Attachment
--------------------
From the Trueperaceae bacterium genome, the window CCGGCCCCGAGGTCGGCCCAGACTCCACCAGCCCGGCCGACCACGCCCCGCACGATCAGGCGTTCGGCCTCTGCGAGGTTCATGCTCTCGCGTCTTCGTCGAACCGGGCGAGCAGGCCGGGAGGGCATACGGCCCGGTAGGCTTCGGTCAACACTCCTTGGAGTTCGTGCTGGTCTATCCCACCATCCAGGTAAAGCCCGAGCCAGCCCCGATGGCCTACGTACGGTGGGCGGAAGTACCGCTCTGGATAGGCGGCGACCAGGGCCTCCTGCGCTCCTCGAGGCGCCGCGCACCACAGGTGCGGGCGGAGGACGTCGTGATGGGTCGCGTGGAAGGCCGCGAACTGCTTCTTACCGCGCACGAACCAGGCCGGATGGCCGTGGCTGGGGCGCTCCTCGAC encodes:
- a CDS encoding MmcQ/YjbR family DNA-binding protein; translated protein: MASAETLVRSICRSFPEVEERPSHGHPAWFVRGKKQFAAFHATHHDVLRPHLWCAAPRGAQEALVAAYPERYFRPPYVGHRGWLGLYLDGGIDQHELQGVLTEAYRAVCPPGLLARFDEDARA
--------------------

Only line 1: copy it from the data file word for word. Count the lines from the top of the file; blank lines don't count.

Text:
From the Trueperaceae bacterium genome, the window CCGGCCCCGAGGTCGGCCCAGACTCCACCAGCCCGGCCGACCACGCCCCGCACGATCAGGCGTTCGGCCTCTGCGAGGTTCATGCTCTCGCGTCTTCGTCGAACCGGGCGAGCAGGCCGGGAGGGCATACGGCCCGGTAGGCTTCGGTCAACACTCCTTGGAGTTCGTGCTGGTCTATCCCACCATCCAGGTAAAGCCCGAGCCAGCCCCGATGGCCTACGTACGGTGGGCGGAAGTACCGCTCTGGATAGGCGGCGACCAGGGCCTCCTGCGCTCCTCGAGGCGCCGCGCACCACAGGTGCGGGCGGAGGACGTCGTGATGGGTCGCGTGGAAGGCCGCGAACTGCTTCTTACCGCGCACGAACCAGGCCGGATGGCCGTGGCTGGGGCGCTCCTCGAC encodes: